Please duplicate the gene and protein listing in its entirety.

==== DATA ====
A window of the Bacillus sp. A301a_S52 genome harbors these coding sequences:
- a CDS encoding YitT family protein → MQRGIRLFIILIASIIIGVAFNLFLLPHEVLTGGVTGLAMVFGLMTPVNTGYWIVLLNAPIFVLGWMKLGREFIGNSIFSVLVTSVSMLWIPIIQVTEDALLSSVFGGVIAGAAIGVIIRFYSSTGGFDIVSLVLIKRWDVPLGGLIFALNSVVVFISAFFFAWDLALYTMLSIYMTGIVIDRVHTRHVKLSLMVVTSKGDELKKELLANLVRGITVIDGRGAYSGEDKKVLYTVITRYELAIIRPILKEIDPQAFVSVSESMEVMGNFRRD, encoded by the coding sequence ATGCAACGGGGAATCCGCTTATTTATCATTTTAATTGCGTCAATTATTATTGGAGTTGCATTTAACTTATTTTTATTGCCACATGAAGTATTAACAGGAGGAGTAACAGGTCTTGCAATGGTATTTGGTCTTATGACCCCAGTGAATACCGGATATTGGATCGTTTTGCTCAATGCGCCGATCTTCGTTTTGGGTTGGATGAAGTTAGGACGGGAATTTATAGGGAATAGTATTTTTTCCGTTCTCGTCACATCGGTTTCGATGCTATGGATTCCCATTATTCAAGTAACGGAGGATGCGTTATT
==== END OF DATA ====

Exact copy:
A window of the Bacillus sp. A301a_S52 genome harbors these coding sequences:
- a CDS encoding YitT family protein → MQRGIRLFIILIASIIIGVAFNLFLLPHEVLTGGVTGLAMVFGLMTPVNTGYWIVLLNAPIFVLGWMKLGREFIGNSIFSVLVTSVSMLWIPIIQVTEDALLSSVFGGVIAGAAIGVIIRFYSSTGGFDIVSLVLIKRWDVPLGGLIFALNSVVVFISAFFFAWDLALYTMLSIYMTGIVIDRVHTRHVKLSLMVVTSKGDELKKELLANLVRGITVIDGRGAYSGEDKKVLYTVITRYELAIIRPILKEIDPQAFVSVSESMEVMGNFRRD, encoded by the coding sequence ATGCAACGGGGAATCCGCTTATTTATCATTTTAATTGCGTCAATTATTATTGGAGTTGCATTTAACTTATTTTTATTGCCACATGAAGTATTAACAGGAGGAGTAACAGGTCTTGCAATGGTATTTGGTCTTATGACCCCAGTGAATACCGGATATTGGATCGTTTTGCTCAATGCGCCGATCTTCGTTTTGGGTTGGATGAAGTTAGGACGGGAATTTATAGGGAATAGTATTTTTTCCGTTCTCGTCACATCGGTTTCGATGCTATGGATTCCCATTATTCAAGTAACGGAGGATGCGTTATT